• Conceptually, the centralized place data store 200 may be understood as being the core of a places framework such as the one depicted schematically in FIG. 2. The place-related data is not only centralized but this data includes semantic place data that provides a much richer level of place-related content that is conventionally provided. As shown by way of example in FIG. 2, a plurality of device applications (be it applications that are native to the device or third-party applications) interact with the place framework. Some apps may be place data contributors, some may be place data consumers, and some may be both consumers and contributors. This framework includes various modules, as shown, for rules/filtering, caching/syncing, statistics/context analysis, actions, privacy control, notification, location selection, geofencing, collation/aggregation. The actions module interacts with a common action UI that provides functionalities such as mapping, navigation, sharing, calling, browsing, chatting, etc. Therefore, for any location, any of these functions can be performed. In one embodiment, depending on the types of place content available for the place, the relevant actions will be associated with the data and thus can be visually presented to the user and acted upon. The place content type may thus limit the available functionalities/actions for a given place. For example, a share action may be possible for a virtual place whereas a map/navigate action would only be applicable to a physical place (i.e. a real-world location). Backend services, as shown in FIG. 2, may provide collation/aggregation of various content types such as events, deals, POIs, news, traffic incidents, etc. As further depicted by way of example in FIG. 2, the system may include a context API that interacts with a context server having a recommendation engine. This context server may be used to monitor usage patterns (user behaviour) at a given place to see what the user does at that place. Based on the activities and the data requests of the user at that place, the system can intelligently learn the user's personal preferences as they relate to that specific place. This contextual information may be used to supplement the place data in the centralized place data store 200.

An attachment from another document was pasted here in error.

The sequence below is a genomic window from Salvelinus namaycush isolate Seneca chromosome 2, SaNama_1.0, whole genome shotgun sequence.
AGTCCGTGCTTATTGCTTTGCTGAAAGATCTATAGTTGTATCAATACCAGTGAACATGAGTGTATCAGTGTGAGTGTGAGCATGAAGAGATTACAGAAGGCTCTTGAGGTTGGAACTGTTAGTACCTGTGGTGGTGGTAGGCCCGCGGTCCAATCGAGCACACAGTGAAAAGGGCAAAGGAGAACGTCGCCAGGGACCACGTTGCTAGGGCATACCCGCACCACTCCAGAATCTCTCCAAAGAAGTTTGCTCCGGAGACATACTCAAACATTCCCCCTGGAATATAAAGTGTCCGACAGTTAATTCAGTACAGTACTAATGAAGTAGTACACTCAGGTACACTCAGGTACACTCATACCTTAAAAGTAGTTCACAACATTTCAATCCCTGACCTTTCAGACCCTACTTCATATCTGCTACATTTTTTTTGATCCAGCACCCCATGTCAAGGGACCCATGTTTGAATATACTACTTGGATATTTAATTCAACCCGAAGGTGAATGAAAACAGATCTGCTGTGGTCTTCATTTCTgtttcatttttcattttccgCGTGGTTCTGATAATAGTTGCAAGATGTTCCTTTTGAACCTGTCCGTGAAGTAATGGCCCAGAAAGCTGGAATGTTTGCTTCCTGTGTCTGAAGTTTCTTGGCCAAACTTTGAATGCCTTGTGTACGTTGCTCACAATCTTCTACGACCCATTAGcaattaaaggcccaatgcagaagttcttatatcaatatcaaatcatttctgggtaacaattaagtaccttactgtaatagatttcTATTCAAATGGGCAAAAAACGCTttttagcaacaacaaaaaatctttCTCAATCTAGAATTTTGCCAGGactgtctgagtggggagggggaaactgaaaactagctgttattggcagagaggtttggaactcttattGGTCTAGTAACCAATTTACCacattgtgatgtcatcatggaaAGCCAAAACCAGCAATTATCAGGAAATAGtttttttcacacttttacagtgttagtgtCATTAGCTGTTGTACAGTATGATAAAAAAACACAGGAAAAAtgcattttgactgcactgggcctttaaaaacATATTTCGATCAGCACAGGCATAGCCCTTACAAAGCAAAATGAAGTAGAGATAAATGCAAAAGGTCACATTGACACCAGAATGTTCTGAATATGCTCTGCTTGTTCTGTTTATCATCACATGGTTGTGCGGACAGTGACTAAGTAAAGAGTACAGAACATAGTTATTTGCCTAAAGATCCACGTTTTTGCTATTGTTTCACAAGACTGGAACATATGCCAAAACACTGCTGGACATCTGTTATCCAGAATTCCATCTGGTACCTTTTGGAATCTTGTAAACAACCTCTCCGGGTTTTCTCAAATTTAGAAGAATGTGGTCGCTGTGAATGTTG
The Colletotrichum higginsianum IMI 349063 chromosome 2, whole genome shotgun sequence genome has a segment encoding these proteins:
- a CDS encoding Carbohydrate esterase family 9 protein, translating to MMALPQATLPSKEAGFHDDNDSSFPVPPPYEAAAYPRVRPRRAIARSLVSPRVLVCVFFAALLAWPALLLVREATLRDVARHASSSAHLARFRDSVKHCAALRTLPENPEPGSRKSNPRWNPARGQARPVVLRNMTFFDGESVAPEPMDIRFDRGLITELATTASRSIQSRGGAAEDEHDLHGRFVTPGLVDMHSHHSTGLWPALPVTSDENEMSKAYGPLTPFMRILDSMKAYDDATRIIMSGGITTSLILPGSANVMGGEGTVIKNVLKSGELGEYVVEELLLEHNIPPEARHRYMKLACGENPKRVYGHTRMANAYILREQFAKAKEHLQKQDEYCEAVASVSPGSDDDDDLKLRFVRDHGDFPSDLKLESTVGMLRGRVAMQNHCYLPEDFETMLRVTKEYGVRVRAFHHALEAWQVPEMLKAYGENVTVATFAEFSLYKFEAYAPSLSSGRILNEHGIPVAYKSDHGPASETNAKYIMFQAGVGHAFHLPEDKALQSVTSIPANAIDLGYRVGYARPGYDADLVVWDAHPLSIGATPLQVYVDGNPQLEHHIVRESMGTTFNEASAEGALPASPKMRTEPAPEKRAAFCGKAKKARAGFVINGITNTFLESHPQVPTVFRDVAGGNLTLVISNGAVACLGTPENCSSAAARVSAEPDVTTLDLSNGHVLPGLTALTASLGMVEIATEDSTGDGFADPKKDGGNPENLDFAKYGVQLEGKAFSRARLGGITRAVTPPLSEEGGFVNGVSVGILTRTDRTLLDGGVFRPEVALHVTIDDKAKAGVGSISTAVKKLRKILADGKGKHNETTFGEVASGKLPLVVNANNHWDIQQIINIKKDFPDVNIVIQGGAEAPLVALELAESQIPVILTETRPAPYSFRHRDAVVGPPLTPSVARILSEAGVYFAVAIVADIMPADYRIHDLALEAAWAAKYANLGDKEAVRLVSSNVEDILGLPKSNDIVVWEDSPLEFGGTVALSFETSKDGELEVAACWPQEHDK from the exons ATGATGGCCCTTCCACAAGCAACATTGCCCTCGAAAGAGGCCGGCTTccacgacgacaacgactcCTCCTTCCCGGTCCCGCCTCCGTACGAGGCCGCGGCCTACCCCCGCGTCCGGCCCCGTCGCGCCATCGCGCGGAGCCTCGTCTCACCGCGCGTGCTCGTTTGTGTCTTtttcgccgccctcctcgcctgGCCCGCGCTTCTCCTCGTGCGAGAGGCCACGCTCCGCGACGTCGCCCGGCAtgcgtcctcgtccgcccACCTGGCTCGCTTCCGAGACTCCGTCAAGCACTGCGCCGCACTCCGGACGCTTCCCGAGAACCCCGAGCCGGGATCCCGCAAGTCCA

• As further illustrated by way of example in FIG. 3, the centralized place data store 200 stores all of the place-related data for a plurality of places. The places may be user-defined or externally defined places. As shown in FIG. 3, the store 200 stores a collection or list of places. Associated with each place is a set of place-related auxiliary data (or synonymously “place data” or “place-related data”). Place auxiliary data is either application-specific data or non-application specific data that describes the place. An example of application-specific auxiliary data are meeting attendees (calendar app) associated at this given place. An example of non-application specific auxiliary data are video, documentary/blogs, statistical data, etc. associated with the place. The place-related auxiliary data can be physically stored in the central Places database or referenced in the Places database to their respective sources. Each application (calendar, tasks, events, contacts, weather alerts, incidents, promotions, Foursquare, Facebook, local news, etc.) obtains all of its place-related data from the centralized place data store 200. This consolidated data store simplifies data updates, ensure consistency of data, and minimizes memory usage.